petting the growling dog

At lunch today, I spilled a fair amount of my guts out to someone I barely know. I hadn’t even meant to sit with him, but I said hello to him as I was leaving the library for the dining hall, and there he was, gaunt and peaceful and so very friendly. So I broke my own informal rule – don’t eat with strangers – and see what happened.

It figures that he’s a professor of psychology. Expertly rephrasing just what I said, with a liberal dose of, “It sounds like you’re …” Look, a little free therapy over $5.50 all you can eat buffet. Life is grand.

Mostly I talked about my parents, and what I think they expect from me. This issue keeps resurfacing: do they think I’m not living to my full potential just because I’m not rushing off to grad school? Why do I keep measuring myself with their higher-ed ruler? Why can’t I let go of what I think they think of me?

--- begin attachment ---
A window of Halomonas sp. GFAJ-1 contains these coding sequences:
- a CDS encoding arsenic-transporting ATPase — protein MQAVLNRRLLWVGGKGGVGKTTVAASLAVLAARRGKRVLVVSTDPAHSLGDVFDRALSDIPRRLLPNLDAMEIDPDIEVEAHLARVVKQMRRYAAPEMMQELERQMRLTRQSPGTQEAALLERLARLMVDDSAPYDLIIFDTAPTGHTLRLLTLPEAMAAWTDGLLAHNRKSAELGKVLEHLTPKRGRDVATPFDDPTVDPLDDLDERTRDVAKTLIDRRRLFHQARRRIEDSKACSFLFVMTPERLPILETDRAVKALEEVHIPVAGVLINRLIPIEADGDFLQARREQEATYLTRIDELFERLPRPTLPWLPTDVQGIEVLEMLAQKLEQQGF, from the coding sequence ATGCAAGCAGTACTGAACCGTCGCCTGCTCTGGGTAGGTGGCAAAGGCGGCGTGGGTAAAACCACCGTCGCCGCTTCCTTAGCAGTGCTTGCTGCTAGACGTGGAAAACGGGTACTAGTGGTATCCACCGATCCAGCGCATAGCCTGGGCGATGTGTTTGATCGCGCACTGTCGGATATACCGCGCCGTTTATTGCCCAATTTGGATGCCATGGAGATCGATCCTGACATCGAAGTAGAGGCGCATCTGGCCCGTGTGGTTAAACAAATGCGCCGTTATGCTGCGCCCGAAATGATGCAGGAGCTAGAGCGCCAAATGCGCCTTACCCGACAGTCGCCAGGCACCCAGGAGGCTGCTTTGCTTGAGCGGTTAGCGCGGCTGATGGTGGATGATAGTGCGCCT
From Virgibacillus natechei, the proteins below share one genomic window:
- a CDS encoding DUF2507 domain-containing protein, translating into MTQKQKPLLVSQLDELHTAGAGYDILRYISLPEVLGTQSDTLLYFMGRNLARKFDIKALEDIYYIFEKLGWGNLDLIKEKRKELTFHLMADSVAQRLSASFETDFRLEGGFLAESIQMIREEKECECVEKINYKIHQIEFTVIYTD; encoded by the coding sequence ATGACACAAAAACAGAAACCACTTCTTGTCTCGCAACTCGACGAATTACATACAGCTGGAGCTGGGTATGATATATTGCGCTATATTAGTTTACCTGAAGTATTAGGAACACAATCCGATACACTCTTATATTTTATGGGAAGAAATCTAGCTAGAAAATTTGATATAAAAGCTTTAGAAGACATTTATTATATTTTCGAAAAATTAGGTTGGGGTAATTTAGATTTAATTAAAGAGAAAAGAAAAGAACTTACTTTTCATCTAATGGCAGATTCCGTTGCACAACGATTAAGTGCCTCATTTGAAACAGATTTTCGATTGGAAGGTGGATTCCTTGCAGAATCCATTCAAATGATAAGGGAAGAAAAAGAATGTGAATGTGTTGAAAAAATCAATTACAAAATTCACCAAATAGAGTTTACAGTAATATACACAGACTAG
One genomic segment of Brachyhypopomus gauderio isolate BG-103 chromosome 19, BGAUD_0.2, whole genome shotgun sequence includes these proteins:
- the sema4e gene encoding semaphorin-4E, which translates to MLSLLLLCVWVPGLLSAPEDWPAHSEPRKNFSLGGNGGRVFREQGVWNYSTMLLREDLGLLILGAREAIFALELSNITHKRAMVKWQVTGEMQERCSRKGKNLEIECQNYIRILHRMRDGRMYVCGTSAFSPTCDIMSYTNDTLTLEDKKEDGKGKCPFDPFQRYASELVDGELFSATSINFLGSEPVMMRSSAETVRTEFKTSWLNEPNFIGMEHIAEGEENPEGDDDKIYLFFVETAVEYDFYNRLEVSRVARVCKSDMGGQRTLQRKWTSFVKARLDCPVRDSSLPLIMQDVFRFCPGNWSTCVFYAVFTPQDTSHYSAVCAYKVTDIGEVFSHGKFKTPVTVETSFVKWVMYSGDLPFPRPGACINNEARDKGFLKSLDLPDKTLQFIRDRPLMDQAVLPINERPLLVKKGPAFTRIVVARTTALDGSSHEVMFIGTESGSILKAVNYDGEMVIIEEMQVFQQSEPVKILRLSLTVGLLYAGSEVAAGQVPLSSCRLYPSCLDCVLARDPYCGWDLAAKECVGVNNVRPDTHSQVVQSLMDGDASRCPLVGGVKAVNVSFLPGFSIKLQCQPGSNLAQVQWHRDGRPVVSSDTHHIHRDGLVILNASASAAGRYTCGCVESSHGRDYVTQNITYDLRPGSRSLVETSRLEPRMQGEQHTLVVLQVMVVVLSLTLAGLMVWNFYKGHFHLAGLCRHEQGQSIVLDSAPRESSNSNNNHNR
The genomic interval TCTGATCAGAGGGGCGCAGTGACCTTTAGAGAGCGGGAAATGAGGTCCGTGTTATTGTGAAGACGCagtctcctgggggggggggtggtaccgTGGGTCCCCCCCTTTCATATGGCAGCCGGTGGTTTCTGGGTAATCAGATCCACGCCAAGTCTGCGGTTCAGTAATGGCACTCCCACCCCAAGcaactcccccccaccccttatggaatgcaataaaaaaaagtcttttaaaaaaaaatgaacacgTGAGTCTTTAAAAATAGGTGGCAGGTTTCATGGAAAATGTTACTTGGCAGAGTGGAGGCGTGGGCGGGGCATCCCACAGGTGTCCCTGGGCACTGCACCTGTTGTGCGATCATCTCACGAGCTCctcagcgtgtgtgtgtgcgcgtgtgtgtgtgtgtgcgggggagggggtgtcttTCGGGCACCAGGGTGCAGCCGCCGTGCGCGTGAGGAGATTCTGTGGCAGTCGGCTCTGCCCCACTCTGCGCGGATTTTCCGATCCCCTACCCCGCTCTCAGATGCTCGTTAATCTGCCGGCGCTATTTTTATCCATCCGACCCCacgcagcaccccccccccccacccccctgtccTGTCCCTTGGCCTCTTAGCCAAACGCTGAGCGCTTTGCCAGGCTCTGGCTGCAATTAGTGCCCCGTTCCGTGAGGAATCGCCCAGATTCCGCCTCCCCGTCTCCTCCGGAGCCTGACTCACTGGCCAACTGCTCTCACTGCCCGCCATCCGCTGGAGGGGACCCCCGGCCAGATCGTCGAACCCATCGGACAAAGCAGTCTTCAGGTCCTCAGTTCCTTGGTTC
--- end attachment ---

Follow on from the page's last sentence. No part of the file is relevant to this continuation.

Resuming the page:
The professor referred to “petting the growling dog” in relation to me bringing up the topic of grad school whenever conversations with my parents turn to The Future Of Me. I bring it up, it’s true; I thought it was because I was trying to head off that particular topic before it got out of my control, or before it irritated me. Now I have to practice saying, “I would like not to have the grad school discussion for the next two years, while I enjoy my new career.” Stop petting the growling dog.

And now, the good things about being home:

  • Mish’s talk of deep-fried cream cheese wontons today turned into ordering out for Chinese food tonight. I love delivered food.
  • The library is not only still standing, it’s perking along nicely. I missed it.
  • The newly-installed Mac OS X is gorgeous, and I have DSL again!
  • Lily and I are going to hang out and watch movies tomorrow night. She’s even making dinner; I just have to bring the kettle corn. Now where’s that blasted kettle …
  • It was fifty degrees today, and sunny. I appreciate the weather here again.
  • Chad and Zen missed me. A lot. The laundry and litterbox missed me just as much, apparently.

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I give respect and reverence to those who came before me.